US7522168B2 (en) 2005-09-27 2009-04-21 Sony Computer Entertainment Inc. Cell processor task and data management
US7734827B2 (en) 2005-09-27 2010-06-08 Sony Computer Entertainment, Inc. Operation of cell processors

Patent Citations (6)

* Cited by examiner, † Cited by third party
Publication number Priority date Publication date Assignee Title
US3496551A (en) * 1967-07-13 1970-02-17 Ibm Task selection in a multi-processor computing system
US5745778A (en) * 1994-01-26 1998-04-28 Data General Corporation Apparatus and method for improved CPU affinity in a multiprocessor system
EP0806730A2 (en) * 1996-05-06 1997-11-12 Sun Microsystems, Inc. Real time dispatcher
US6289369B1 (en) * 1998-08-25 2001-09-11 International Business Machines Corporation Affinity, locality, and load balancing in scheduling user program-level threads for execution by a computer system
WO2002091180A2 (en) * 2001-05-10 2002-11-14 Oracle Corporation Methods and systems for multi-policy resource scheduling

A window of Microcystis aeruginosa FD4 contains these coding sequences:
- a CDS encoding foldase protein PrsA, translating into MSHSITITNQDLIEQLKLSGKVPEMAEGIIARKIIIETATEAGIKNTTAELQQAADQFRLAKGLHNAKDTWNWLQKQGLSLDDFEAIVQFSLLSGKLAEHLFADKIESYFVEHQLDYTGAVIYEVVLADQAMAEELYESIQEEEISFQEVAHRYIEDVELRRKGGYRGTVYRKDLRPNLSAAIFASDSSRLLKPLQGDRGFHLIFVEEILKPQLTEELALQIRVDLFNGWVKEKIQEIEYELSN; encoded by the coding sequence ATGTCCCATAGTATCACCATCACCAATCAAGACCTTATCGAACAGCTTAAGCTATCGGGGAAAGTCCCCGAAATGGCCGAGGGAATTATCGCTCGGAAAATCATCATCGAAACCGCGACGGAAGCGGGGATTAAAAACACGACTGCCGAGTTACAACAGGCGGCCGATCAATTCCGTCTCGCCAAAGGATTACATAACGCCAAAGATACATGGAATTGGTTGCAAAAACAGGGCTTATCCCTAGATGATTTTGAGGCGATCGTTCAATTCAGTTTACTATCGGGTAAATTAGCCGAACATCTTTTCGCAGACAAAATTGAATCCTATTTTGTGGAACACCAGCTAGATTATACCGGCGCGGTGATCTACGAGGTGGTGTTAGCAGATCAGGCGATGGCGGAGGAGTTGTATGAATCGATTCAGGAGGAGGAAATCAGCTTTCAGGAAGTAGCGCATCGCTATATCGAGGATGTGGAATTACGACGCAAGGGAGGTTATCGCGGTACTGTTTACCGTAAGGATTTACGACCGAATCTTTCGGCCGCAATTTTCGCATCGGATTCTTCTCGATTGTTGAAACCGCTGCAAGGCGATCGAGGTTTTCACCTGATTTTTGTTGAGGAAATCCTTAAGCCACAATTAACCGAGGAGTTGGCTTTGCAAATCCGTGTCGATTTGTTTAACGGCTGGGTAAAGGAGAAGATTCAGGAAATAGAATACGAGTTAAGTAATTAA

US20050188373A1 (en) * 2004-02-20 2005-08-25 Sony Computer Entertainment Inc. Methods and apparatus for task management in a multi-processor system

Non-Patent Citations (3)

* Cited by examiner, † Cited by third party
Title
None
SANTIPRABHOB P ET AL: "Fuzzy rule-based process scheduling method for critical distributed computing environment", AEROSPACE CONFERENCE, 2003. PROCEEDINGS. 2003 IEEE MARCH 8-15, 2003, PISCATAWAY, NJ, USA,IEEE, vol. 5, 8 March 2003 (2003-03-08), pages 52267 - 52276, XP010660519, ISBN: 0-7803-7651-X *
See also references of EP1934740A1 *

Cited By (3)

* Cited by examiner, † Cited by third party
Publication number Priority date Publication date Assignee Title
US9665413B2 (en) 2009-05-01 2017-05-30 Microsoft Technology Licensing, Llc Shared job scheduling in electronic notebook
CN102004630A (en) * 2009-08-31 2011-04-06 国际商业机器公司 Multi-core/thread work-group computation scheduler
CN102004630B (en) 2009-08-31 2013-12-11 国际商业机器公司 Multi-core/thread work-group computation scheduler

Also Published As

Publication number Publication date Type
US20070074212A1 (en) 2007-03-29 application
EP1934740A1 (en) 2008-06-25 application
EP2284703A2 (en) 2011-02-16 application
US8141076B2 (en) 2012-03-20 grant